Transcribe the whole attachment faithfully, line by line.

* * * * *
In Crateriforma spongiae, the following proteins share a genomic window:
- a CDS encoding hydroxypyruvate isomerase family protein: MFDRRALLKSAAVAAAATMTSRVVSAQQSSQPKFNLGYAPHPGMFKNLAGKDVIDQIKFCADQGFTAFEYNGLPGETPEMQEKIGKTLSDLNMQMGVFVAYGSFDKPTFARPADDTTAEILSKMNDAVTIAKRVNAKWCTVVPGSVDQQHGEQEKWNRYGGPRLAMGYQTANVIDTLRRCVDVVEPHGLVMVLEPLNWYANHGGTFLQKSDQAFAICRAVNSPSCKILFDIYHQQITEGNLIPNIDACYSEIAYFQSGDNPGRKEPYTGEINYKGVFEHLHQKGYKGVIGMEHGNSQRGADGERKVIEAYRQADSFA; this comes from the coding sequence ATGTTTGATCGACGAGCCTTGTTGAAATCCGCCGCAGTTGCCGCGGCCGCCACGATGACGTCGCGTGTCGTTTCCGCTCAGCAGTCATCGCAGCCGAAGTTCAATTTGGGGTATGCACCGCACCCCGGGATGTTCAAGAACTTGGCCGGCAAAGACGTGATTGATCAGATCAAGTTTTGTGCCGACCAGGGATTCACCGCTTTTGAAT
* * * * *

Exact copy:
In Crateriforma spongiae, the following proteins share a genomic window:
- a CDS encoding hydroxypyruvate isomerase family protein: MFDRRALLKSAAVAAAATMTSRVVSAQQSSQPKFNLGYAPHPGMFKNLAGKDVIDQIKFCADQGFTAFEYNGLPGETPEMQEKIGKTLSDLNMQMGVFVAYGSFDKPTFARPADDTTAEILSKMNDAVTIAKRVNAKWCTVVPGSVDQQHGEQEKWNRYGGPRLAMGYQTANVIDTLRRCVDVVEPHGLVMVLEPLNWYANHGGTFLQKSDQAFAICRAVNSPSCKILFDIYHQQITEGNLIPNIDACYSEIAYFQSGDNPGRKEPYTGEINYKGVFEHLHQKGYKGVIGMEHGNSQRGADGERKVIEAYRQADSFA; this comes from the coding sequence ATGTTTGATCGACGAGCCTTGTTGAAATCCGCCGCAGTTGCCGCGGCCGCCACGATGACGTCGCGTGTCGTTTCCGCTCAGCAGTCATCGCAGCCGAAGTTCAATTTGGGGTATGCACCGCACCCCGGGATGTTCAAGAACTTGGCCGGCAAAGACGTGATTGATCAGATCAAGTTTTGTGCCGACCAGGGATTCACCGCTTTTGAAT